The world continues to reel in the wake of Robin Williams’ death this week, after authorities said he hanged himself in his Northern California home early Monday, and RadarOnline.com takes a look at all of Thursday’s latest news and developments in the actor’s shocking and heartbreaking end.
‘The Money Wasn’t Rolling In Anymore’
Admittedly to keep up with his high financial overhead, Williams took a role on CBS’ The Crazy Ones, which an unnamed friend and neighbor told the Telegraph served as an optimal alternative to the actor to getting back into making movies, which “left him drained and particularly vulnerable to depressive episodes.”
“Robin had promised himself he would not do any more as he invested so much in his roles that it,” the friend said, adding that the actor, who’d signed on to do a sequel of his 1993 smash Mrs. Doubtfire, “didn’t like being away from the family for too long, which was a big issue for him when he was shooting films.”
Despite his trepidation undertaking additional film projects, “He signed up to do them purely out of necessity,” his friend said, noting that while the actor “wasn’t poor … the money wasn’t rolling in anymore, and life is expensive when you have to pay off two ex-wives and have a family to support.”
The friend went on to say that Williams was amendable to return to TV with The Crazy Ones — for which he reportedly earned $165,000 per episode — because “it was filmed nearby [his home] in San Francisco and [producers] were very flexible with him.
“He was hit hard when they cancelled it — it was helping him pay the bills.”
The friend said Williams’ suicide was unexpected to him: “I fear his family, while shocked and saddened, may have had more of an idea it was coming.”
‘One Drink Led To Another’
Williams, a recovering alcoholic who spent time in a Minnesota’s Hazelden rehab facility in the months before his death, “insisted on [consuming] a real drink” during a May 2013 taping of The Crazy Ones at Beverly Hills Spago, a source told the NY Post.
“No one had seen him drinking before this — one drink led to another, but it seemed to calm him down.”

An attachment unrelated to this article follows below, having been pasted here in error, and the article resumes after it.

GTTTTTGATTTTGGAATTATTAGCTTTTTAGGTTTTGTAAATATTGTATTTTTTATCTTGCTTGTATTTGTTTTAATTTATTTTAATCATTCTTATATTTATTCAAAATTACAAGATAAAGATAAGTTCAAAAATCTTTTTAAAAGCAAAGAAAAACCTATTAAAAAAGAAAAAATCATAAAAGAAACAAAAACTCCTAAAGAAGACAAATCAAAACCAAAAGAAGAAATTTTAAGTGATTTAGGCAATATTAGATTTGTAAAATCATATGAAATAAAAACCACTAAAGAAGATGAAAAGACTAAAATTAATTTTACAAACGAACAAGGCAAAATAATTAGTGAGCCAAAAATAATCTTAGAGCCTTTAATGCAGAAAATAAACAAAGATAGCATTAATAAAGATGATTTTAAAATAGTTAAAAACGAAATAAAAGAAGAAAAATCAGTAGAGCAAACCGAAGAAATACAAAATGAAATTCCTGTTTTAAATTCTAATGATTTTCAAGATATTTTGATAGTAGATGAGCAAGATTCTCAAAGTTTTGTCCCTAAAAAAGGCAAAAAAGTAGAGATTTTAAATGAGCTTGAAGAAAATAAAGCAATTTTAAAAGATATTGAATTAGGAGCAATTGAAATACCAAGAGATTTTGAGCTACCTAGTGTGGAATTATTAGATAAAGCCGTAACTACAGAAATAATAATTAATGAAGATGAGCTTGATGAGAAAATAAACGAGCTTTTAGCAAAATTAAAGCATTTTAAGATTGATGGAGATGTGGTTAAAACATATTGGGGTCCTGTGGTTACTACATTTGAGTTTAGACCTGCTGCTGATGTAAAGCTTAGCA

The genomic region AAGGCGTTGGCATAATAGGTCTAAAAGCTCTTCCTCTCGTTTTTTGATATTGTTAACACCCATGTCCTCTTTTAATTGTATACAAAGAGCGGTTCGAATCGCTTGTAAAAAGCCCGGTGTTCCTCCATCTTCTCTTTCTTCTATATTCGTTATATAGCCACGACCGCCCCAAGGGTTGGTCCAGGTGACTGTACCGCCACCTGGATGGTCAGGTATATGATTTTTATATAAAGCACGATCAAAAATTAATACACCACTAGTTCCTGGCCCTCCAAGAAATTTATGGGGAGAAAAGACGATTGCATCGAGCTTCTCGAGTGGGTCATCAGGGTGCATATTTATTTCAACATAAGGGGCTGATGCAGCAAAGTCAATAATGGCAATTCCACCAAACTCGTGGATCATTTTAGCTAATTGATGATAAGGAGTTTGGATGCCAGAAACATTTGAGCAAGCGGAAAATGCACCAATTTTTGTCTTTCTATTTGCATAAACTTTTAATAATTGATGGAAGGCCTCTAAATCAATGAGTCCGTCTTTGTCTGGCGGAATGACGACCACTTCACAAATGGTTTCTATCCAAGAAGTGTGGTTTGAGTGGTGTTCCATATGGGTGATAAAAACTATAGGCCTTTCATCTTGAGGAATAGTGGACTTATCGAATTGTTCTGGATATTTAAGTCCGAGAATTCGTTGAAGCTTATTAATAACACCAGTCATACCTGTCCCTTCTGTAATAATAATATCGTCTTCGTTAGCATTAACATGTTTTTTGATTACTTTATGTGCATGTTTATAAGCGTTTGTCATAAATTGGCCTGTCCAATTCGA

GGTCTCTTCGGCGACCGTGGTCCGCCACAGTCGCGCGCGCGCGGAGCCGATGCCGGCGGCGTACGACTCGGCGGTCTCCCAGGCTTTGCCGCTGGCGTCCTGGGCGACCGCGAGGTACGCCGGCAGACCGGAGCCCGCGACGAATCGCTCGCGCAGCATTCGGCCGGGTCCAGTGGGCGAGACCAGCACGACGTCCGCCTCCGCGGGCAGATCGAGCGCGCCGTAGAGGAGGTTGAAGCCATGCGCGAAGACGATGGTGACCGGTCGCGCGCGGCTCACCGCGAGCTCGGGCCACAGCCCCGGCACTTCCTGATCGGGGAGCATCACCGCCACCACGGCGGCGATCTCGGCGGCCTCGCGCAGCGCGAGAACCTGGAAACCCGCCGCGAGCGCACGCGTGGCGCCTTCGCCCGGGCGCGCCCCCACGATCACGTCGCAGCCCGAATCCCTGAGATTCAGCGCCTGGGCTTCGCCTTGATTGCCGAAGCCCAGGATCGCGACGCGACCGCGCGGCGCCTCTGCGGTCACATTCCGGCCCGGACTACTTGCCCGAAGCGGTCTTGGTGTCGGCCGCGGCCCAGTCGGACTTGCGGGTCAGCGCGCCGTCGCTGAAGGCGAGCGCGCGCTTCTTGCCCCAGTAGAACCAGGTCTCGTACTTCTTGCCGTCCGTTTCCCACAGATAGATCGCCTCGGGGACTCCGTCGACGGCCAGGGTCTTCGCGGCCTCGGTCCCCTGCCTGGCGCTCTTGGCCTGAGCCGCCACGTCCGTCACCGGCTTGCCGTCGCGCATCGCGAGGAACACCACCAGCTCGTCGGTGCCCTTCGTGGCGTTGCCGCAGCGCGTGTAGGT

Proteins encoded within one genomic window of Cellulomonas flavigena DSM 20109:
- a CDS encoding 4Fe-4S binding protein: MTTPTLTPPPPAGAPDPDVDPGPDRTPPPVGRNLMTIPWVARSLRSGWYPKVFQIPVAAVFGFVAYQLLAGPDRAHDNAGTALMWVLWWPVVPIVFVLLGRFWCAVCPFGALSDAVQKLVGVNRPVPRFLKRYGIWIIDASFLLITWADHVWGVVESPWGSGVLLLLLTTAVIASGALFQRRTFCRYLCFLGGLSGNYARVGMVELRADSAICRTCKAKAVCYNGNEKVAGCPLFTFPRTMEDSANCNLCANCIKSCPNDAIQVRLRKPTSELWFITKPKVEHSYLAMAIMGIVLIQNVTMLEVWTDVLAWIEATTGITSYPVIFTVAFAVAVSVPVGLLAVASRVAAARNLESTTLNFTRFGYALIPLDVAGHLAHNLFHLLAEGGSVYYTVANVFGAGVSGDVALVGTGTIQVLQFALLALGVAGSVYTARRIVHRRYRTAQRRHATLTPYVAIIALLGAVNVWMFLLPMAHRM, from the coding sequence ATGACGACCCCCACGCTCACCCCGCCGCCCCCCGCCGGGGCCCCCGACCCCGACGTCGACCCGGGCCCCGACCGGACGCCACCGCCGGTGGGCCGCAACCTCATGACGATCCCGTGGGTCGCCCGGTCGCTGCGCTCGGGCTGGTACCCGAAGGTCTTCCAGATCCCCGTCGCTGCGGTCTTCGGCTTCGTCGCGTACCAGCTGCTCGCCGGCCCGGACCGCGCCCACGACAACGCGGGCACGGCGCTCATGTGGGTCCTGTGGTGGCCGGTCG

Williams’ famous off-script ad-libbing irritated his co-stars on the show, the source said, feeling his craving for the limelight was detrimental to the health of the series. The actor himself said he’d “had a bad feeling” regarding the cast’s chemistry on the comedy, which was canceled by the network in May.
The source added that Williams, during his time filming the one-and-done sitcom, found comfort in bringing his pet pug dog Leonard with him to the set: “When he wasn’t filming a scene, he was holding and petting and fawning over the dog.”
‘He Was Already Developing Those Issues’
SiriusXM host Jay Thomas, who was Williams’ co-star on Mork & Mindy for three years from 1979 until 1981, has opened up about his late colleague’s somewhat reclusive nature as a breakthrough TV star in the early 1980s, a time when his addictions to cocaine and alcohol were admittedly a navigating force in Williams’ life.
“I tried to be his friend,” Thomas told The Times-Picayune Wednesday, recalling a birthday celebration for the star which struck him as odd.
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“We were staying in the trailer off the set, and I noticed that there was really nobody there who was a big pal of his. A couple women, some guys from the set. And I’m thinking, ‘He really doesn’t want to go home and hang out with any friends on his birthday?’
“I think he spent the night in the trailer. He was really successful, but I guess he was already developing those issues at that point.”
Thomas, in an earlier interview with the NY Daily News, said that the actor “kept you at bay” on a personal level, remembering how after a heart-to-heart conversation with his co-star, he believed they’d “had a breakthrough … [but] the next day at work, it was as if we’d never spoke and he wasn’t friendly.”
‘Proper And Meaningful Remembrance’
Williams, whose big break in show biz came on Happy Days, and then Mork & Mindy, will be the focal point of a tribute at this month’s 66th Annual Emmy Awards, Executive Producer Don Mischer said Wednesday.
“Plans for the In Memoriam segment are in discussion,” Mischer told People. “While we are all still coming to terms with this week’s tragic news, we are working to give Robin Williams the proper and meaningful remembrance he so well deserves.”
The show airs Aug. 25 on NBC at 8 ET/5 PT.
Williams Jokes Of His ’09 Surgery
With Williams’ suicide Monday as arguably the most shocking, high-profile celebrity passing in the five years since Michael Jackson’s Jun. 2009 death, Radar has unearthed this clip of Williams 2011 appearance on The Graham Norton Show, where the comic — with his trademark frenetic ad-libbing — spoke with humor about his own experience when he was administered Propofol during his 2009 heart surgery.
“Is it true you were on the same drug, that drug that [killed] Michael Jackson?” Norton asked Williams, who joked, “Yeah, Propofol, which is nicknamed “Milk of amnesia” and … Michael Jackson was taking Propofol to sleep, which is like doing Chemotherapy because your tired of shaving your head.
Watch the video on RadarOnline.com:
“It’s like — it’s like a drug you wake up — I woke up from my heart surgery after Propofol, I had the surgery in Cleveland. After Propofol, I woke up from the surgery and went, ‘Where am I?’ And they went, ‘Cleveland.’ And I went, ‘Why?’
Williams aid he “looked down and there was wires and everything and I went, ‘Oh I get it.’ It’s a – it’s a devastatingly powerful drug. It has to be administered in a hospital situation, and he was doing it at home.”
If anyone you know, is struggling with thoughts of suicide, please immediately seek help. You can speak with a skilled, trained counselor at a national Suicide Prevention Lifeline crisis center in your area, anytime 24/7 — call 1-800-273-TALK (8255).